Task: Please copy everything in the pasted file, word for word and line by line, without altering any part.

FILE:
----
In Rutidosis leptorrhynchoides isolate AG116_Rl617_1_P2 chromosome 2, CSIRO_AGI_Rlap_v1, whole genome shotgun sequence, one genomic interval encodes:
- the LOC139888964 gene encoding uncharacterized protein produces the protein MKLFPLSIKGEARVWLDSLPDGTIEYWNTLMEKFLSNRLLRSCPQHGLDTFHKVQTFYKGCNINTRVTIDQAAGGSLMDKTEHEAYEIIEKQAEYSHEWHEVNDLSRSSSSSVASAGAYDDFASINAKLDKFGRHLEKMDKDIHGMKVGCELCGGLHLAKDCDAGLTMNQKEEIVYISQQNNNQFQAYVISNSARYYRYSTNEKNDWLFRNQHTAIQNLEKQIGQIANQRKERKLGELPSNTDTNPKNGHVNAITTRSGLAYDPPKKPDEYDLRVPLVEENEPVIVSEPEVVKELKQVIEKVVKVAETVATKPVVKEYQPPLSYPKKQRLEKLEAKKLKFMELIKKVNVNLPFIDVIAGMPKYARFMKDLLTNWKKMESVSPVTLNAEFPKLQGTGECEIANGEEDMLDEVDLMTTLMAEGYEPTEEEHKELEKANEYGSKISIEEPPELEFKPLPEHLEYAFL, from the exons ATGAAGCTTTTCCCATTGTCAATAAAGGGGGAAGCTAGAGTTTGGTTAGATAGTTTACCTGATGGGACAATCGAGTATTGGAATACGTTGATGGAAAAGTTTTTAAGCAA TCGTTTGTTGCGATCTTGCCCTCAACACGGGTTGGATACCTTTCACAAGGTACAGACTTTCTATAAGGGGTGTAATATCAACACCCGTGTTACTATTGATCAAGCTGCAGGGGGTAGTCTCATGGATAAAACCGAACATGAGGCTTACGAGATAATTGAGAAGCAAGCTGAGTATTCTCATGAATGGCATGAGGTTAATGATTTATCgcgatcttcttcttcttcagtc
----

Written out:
In Rutidosis leptorrhynchoides isolate AG116_Rl617_1_P2 chromosome 2, CSIRO_AGI_Rlap_v1, whole genome shotgun sequence, one genomic interval encodes:
- the LOC139888964 gene encoding uncharacterized protein produces the protein MKLFPLSIKGEARVWLDSLPDGTIEYWNTLMEKFLSNRLLRSCPQHGLDTFHKVQTFYKGCNINTRVTIDQAAGGSLMDKTEHEAYEIIEKQAEYSHEWHEVNDLSRSSSSSVASAGAYDDFASINAKLDKFGRHLEKMDKDIHGMKVGCELCGGLHLAKDCDAGLTMNQKEEIVYISQQNNNQFQAYVISNSARYYRYSTNEKNDWLFRNQHTAIQNLEKQIGQIANQRKERKLGELPSNTDTNPKNGHVNAITTRSGLAYDPPKKPDEYDLRVPLVEENEPVIVSEPEVVKELKQVIEKVVKVAETVATKPVVKEYQPPLSYPKKQRLEKLEAKKLKFMELIKKVNVNLPFIDVIAGMPKYARFMKDLLTNWKKMESVSPVTLNAEFPKLQGTGECEIANGEEDMLDEVDLMTTLMAEGYEPTEEEHKELEKANEYGSKISIEEPPELEFKPLPEHLEYAFL, from the exons ATGAAGCTTTTCCCATTGTCAATAAAGGGGGAAGCTAGAGTTTGGTTAGATAGTTTACCTGATGGGACAATCGAGTATTGGAATACGTTGATGGAAAAGTTTTTAAGCAA TCGTTTGTTGCGATCTTGCCCTCAACACGGGTTGGATACCTTTCACAAGGTACAGACTTTCTATAAGGGGTGTAATATCAACACCCGTGTTACTATTGATCAAGCTGCAGGGGGTAGTCTCATGGATAAAACCGAACATGAGGCTTACGAGATAATTGAGAAGCAAGCTGAGTATTCTCATGAATGGCATGAGGTTAATGATTTATCgcgatcttcttcttcttcagtc